Ill couple leave home over pylon fears
EirGrid denies that the high-voltage power line above their garden is linked to cancers, writes Maeve Sheehan
A couple who lived beneath a high-voltage power line for three decades have moved out of their home after they were both diagnosed with cancer. They fear that electromagnetic emissions could further damage their health.
In a submission to a planning hearing on EirGrid's revised plans for a north-south electricity inter-connector, Paula and Mike Sheridan revealed that they felt "compelled" to leave their home in Drumree, Co Meath after she started suffering from recurring growths on her colon.
The Sheridans are now suing the state agency.
In a submission to An Bord Pleanala, the couple, who were both diagnosed with cancers in the past six years, say the 400kv line is 35 metres from their home and traverses their back garden. They say their family is "unique" in Ireland in living in such close proximity to a high-voltage power line for so long and believe their "health history" should be "respected and valued".
In its submission, EirGrid indicated that it had reviewed all the published information and found no scientific support for such health concerns.
The Sheridans moved into the house in 1978, before a pylon was erected. They tried to sell the house but said the power lines deterred potential buyers.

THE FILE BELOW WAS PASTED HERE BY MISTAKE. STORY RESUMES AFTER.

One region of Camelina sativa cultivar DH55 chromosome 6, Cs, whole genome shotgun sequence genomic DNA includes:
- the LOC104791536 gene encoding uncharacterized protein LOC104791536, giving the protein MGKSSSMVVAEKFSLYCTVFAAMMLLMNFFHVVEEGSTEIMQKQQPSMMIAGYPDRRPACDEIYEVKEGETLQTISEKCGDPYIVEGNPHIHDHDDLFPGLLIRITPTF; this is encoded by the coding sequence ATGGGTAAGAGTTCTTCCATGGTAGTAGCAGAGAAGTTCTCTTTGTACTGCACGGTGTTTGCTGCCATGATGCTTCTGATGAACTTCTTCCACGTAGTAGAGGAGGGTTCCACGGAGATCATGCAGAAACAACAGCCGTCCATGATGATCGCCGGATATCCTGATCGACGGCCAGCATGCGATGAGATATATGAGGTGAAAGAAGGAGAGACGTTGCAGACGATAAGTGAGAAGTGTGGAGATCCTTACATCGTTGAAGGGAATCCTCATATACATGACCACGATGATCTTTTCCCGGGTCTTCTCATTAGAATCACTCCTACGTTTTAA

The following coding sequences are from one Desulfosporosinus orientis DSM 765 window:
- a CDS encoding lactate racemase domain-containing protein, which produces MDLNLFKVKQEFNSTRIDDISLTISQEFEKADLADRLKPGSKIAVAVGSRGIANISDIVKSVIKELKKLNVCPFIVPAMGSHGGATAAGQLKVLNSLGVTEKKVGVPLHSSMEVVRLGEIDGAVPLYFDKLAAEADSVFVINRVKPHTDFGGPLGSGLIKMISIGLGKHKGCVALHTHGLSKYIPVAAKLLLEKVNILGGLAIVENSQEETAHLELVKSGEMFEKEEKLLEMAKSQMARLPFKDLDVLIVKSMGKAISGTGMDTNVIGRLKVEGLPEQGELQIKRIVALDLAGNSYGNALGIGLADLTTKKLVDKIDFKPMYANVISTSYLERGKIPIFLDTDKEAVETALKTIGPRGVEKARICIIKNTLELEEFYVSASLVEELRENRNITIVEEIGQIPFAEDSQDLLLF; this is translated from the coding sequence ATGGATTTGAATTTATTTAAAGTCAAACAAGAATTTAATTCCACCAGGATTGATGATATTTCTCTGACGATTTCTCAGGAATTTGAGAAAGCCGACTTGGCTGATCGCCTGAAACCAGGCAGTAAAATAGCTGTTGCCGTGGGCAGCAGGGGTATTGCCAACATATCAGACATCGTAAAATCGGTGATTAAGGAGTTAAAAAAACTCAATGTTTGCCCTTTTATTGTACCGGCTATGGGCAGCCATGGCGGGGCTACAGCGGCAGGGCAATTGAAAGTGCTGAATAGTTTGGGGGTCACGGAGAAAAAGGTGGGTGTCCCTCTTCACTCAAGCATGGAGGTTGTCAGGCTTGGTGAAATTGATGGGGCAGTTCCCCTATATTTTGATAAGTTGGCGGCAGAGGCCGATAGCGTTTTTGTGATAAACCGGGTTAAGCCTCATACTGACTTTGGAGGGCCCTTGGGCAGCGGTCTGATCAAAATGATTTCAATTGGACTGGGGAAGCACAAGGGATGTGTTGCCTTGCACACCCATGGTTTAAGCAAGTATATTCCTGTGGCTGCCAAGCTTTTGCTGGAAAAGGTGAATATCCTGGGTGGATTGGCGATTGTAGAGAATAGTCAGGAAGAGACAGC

In 2006, Paula contracted shingles. Four years later, Mike was diagnosed with prostate cancer and in 2013, Paula was diagnosed with colo-rectal cancer, later requiring another major bowel operation to treat recurring polyps.
They have accused EirGrid of dismissing their health concerns.
"We had made the decision to move out of our home before the operation as we did not feel we were living in a safe environment and we couldn't contemplate trying to recover and continuing to leave ourselves open to the EMF (electro-magnetic field) exposure," they said.
Paula claimed that her shingles pains had cleared and that she continues "to remain polyp-free and pain-free since we left that toxic environment". However, her husband was recently diagnosed with another cancer.
The Sheridans have also questioned why the ESB, which installed the power line, routed it so that it ran past their home and 11 other domestic dwellings, rather across open agricultural land.
In their submission, the Sheridans said they never received "any explanation" for this. They said the high-voltage line follows a straight, unimpeded path across open agricultural land and then changes direction from open ground to run across the bottom of their garden and past 11 other houses.
ESB Networks, which installed the line, has said it has "no record on file" regarding the original decision to route the line past family homes. Last week, it said the line was chosen by ESB's engineers and surveyors and reflected "best practice at the time".
An Bord Pleanala's hearing continues at the Nuremore Hotel in Monaghan.
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